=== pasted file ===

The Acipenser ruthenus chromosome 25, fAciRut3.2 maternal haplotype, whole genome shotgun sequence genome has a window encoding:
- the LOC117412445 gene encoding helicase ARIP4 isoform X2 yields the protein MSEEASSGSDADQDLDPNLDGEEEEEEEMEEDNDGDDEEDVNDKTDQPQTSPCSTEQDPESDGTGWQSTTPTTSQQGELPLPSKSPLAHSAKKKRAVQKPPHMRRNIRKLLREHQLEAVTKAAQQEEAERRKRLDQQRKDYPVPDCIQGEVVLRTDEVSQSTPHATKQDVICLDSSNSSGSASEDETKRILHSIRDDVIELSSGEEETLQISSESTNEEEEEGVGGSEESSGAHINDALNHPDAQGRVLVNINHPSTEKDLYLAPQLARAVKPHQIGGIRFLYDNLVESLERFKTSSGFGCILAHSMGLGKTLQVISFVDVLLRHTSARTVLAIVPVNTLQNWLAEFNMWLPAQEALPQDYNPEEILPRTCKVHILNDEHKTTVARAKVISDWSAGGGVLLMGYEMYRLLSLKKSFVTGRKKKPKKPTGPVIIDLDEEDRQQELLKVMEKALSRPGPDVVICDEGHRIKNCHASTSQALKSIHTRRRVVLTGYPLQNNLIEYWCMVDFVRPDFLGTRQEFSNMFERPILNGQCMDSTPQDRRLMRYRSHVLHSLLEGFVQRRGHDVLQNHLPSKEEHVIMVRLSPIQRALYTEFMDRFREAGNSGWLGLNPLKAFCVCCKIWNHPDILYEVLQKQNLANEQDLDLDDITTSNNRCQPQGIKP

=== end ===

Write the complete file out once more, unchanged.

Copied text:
The Acipenser ruthenus chromosome 25, fAciRut3.2 maternal haplotype, whole genome shotgun sequence genome has a window encoding:
- the LOC117412445 gene encoding helicase ARIP4 isoform X2 yields the protein MSEEASSGSDADQDLDPNLDGEEEEEEEMEEDNDGDDEEDVNDKTDQPQTSPCSTEQDPESDGTGWQSTTPTTSQQGELPLPSKSPLAHSAKKKRAVQKPPHMRRNIRKLLREHQLEAVTKAAQQEEAERRKRLDQQRKDYPVPDCIQGEVVLRTDEVSQSTPHATKQDVICLDSSNSSGSASEDETKRILHSIRDDVIELSSGEEETLQISSESTNEEEEEGVGGSEESSGAHINDALNHPDAQGRVLVNINHPSTEKDLYLAPQLARAVKPHQIGGIRFLYDNLVESLERFKTSSGFGCILAHSMGLGKTLQVISFVDVLLRHTSARTVLAIVPVNTLQNWLAEFNMWLPAQEALPQDYNPEEILPRTCKVHILNDEHKTTVARAKVISDWSAGGGVLLMGYEMYRLLSLKKSFVTGRKKKPKKPTGPVIIDLDEEDRQQELLKVMEKALSRPGPDVVICDEGHRIKNCHASTSQALKSIHTRRRVVLTGYPLQNNLIEYWCMVDFVRPDFLGTRQEFSNMFERPILNGQCMDSTPQDRRLMRYRSHVLHSLLEGFVQRRGHDVLQNHLPSKEEHVIMVRLSPIQRALYTEFMDRFREAGNSGWLGLNPLKAFCVCCKIWNHPDILYEVLQKQNLANEQDLDLDDITTSNNRCQPQGIKP